The best way to include iron in your babies diet

Babies are born with a store of iron, but this gradually depletes and there comes a point where they need to have iron in their diets for healthy development.

This is usually from around six months, but can be earlier for babies born prematurely (because most of the reserves are laid down in the third trimester) or with a low birth weight.

 

So what's the best way to include iron in your baby’s diet? Meat (such as lamb, pork, beef and liver) and oily fish are excellent sources of iron which are easily absorbed by the body.

Beans (e.g. broad beans), pulses (e.g. lentils), eggs, dark green vegetables, and dried fruit (e.g. figs) are also good sources. 

However the iron found in plants is known as non-heme iron, which is harder for the body to absorb.

 

Foods rich in vitamin C such as oranges, tomatoes and red peppers help the body absorb even more iron, so it’s a good plan to include these in meals with iron-rich foods, particularly if your baby is not eating meat. (If you are vegan, this First Steps Nutrition Trust guide for feeding under 5s a vegan diet is worth a read:  

 

It is recommended that cow’s milk is avoided before the age of one because drinking too much of it can lead to an iron deficiency Even though cow’s milk has about as much iron as human milk, it isn’t absorbed well by the body and babies may fill themselves up with it at the expense of much better sources of iron and vitamin C.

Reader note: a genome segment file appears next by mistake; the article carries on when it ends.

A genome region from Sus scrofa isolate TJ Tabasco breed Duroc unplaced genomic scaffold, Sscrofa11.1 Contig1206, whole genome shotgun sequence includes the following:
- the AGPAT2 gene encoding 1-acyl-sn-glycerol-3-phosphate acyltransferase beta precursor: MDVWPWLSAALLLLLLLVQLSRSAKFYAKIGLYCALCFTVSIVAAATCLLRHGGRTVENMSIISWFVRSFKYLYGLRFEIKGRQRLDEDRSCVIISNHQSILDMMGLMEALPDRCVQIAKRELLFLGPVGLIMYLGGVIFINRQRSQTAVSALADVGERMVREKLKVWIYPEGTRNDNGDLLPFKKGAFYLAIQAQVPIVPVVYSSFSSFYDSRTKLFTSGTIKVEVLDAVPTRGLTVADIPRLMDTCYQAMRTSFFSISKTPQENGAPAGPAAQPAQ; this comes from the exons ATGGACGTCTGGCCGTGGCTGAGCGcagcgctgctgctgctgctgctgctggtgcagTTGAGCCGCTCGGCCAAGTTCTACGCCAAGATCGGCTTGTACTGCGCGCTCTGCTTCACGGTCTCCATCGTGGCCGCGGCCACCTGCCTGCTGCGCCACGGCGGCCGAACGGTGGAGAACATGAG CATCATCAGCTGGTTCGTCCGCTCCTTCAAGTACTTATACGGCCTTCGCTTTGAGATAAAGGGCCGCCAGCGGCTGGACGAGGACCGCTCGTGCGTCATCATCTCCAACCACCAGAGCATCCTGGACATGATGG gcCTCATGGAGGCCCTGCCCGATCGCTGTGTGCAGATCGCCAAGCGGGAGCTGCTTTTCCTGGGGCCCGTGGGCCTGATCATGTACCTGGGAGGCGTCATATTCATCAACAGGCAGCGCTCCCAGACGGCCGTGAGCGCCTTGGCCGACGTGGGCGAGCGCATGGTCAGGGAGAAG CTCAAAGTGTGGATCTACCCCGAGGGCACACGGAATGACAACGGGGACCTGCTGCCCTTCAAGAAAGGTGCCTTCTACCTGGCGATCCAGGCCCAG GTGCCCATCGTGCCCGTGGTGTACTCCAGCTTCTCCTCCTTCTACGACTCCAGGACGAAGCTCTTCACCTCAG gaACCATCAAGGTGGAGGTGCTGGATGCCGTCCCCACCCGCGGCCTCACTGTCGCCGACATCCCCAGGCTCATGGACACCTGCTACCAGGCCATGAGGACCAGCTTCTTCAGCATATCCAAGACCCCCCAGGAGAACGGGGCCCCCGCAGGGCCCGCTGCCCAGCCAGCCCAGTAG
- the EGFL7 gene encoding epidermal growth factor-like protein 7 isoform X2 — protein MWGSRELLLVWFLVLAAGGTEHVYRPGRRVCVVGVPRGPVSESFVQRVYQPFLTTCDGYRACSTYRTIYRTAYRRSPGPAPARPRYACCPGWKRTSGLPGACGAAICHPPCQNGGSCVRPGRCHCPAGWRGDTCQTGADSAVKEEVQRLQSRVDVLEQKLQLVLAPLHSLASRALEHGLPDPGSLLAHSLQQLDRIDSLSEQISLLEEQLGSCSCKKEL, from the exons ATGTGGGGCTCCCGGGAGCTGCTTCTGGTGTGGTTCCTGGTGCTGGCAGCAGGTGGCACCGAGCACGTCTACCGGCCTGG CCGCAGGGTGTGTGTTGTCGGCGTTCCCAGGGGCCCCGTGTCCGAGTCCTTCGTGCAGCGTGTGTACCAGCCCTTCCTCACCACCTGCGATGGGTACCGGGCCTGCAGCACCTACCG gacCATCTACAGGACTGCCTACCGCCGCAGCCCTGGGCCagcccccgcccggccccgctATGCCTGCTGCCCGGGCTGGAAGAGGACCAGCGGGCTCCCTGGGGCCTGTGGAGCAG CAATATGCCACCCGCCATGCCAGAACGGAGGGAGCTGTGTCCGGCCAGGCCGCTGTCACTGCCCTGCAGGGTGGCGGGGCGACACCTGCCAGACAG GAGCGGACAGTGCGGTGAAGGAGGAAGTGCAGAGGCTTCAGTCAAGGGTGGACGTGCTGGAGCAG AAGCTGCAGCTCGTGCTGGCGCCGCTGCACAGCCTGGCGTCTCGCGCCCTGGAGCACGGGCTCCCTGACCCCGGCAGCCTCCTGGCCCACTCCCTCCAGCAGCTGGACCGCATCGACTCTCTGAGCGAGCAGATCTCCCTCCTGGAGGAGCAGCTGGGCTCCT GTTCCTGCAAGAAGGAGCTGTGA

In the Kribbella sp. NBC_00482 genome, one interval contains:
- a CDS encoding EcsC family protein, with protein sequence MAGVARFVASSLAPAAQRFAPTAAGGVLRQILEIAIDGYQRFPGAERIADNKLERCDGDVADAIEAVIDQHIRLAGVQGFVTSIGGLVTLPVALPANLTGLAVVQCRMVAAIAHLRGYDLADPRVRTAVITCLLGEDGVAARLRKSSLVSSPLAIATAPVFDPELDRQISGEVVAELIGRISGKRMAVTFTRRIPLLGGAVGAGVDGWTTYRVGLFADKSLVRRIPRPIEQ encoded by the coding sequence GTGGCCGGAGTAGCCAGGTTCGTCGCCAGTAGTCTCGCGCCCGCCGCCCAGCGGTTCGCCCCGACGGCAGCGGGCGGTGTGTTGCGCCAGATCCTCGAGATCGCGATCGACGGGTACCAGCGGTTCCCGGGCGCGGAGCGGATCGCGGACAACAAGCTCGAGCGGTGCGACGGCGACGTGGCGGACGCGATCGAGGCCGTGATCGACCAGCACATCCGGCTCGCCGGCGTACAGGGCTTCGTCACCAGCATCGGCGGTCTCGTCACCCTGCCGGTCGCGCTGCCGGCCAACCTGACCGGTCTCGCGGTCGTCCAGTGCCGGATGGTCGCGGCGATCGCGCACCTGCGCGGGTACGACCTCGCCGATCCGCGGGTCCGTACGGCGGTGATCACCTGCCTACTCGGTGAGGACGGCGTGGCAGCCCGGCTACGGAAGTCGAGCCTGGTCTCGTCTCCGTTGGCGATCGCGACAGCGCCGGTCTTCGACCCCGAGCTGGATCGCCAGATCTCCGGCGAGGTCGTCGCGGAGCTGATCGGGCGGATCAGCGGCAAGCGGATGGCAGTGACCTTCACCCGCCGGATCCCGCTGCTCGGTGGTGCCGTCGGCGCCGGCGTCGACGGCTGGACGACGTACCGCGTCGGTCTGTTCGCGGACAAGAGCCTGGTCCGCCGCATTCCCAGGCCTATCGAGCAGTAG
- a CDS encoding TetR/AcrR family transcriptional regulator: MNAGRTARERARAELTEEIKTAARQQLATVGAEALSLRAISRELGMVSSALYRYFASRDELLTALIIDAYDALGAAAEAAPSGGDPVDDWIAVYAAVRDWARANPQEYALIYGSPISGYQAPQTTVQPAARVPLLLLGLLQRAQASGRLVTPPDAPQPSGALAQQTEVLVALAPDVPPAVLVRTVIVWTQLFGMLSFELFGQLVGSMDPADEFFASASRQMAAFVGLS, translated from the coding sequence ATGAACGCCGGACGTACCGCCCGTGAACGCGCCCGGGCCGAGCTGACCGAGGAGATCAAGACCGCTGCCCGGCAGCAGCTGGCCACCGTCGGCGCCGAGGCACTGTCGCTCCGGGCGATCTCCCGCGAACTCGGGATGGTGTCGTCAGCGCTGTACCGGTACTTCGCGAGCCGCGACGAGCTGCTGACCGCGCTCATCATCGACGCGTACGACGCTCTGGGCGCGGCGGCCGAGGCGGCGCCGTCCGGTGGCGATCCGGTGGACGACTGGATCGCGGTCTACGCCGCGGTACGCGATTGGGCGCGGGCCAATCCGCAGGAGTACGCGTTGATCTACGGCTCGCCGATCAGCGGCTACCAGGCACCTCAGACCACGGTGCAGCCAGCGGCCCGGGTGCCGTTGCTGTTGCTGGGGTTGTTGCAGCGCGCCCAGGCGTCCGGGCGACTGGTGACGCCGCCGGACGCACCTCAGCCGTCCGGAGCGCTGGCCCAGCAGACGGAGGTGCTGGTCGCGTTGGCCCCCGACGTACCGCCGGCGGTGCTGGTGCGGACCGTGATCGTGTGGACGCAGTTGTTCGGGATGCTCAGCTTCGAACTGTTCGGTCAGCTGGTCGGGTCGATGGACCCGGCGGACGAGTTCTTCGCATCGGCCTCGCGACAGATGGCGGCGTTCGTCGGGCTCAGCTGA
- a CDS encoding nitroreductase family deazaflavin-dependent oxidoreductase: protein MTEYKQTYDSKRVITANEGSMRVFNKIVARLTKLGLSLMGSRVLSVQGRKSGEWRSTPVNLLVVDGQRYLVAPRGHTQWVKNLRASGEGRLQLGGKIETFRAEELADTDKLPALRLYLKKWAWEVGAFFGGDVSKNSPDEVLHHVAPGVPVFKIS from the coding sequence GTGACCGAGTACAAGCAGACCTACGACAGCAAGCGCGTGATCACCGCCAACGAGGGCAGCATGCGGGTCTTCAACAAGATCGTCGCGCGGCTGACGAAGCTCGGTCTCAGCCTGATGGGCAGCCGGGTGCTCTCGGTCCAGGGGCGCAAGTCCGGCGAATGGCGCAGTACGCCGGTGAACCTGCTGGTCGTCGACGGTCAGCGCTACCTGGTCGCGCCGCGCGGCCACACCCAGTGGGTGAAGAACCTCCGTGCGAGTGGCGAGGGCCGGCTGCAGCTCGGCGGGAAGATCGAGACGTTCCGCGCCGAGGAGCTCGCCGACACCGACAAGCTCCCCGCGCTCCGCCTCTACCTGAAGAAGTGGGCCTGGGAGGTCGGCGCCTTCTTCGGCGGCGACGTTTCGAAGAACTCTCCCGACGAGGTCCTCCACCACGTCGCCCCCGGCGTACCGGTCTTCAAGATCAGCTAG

There has been some controversy about whether babies who are exclusively breastfed should be given iron supplements before starting solid food. This has been recommended from four months by the American Academy of Pediatrics but is contested by some and is not official guidance in countries such as the UK.

If you’re interested in reading the other side of the debate, this KellyMom post argues why breastfed babies don’t need additional iron before six months: 

 Generally speaking, babies who are on solid foods and eating a varied diet with food rich in iron and/or vitamin C won’t need iron supplements. Indeed iron supplements can be toxic for children if they are taken in too high doses.

If you’re not sure whether or not your baby should have supplements, have a chat with your doctor or another health professional who can look at your baby’s individual circumstances.

 

Finally, if you’re wondering which foods are high in iron, this is a pretty exhaustive list of the iron content of different foods.


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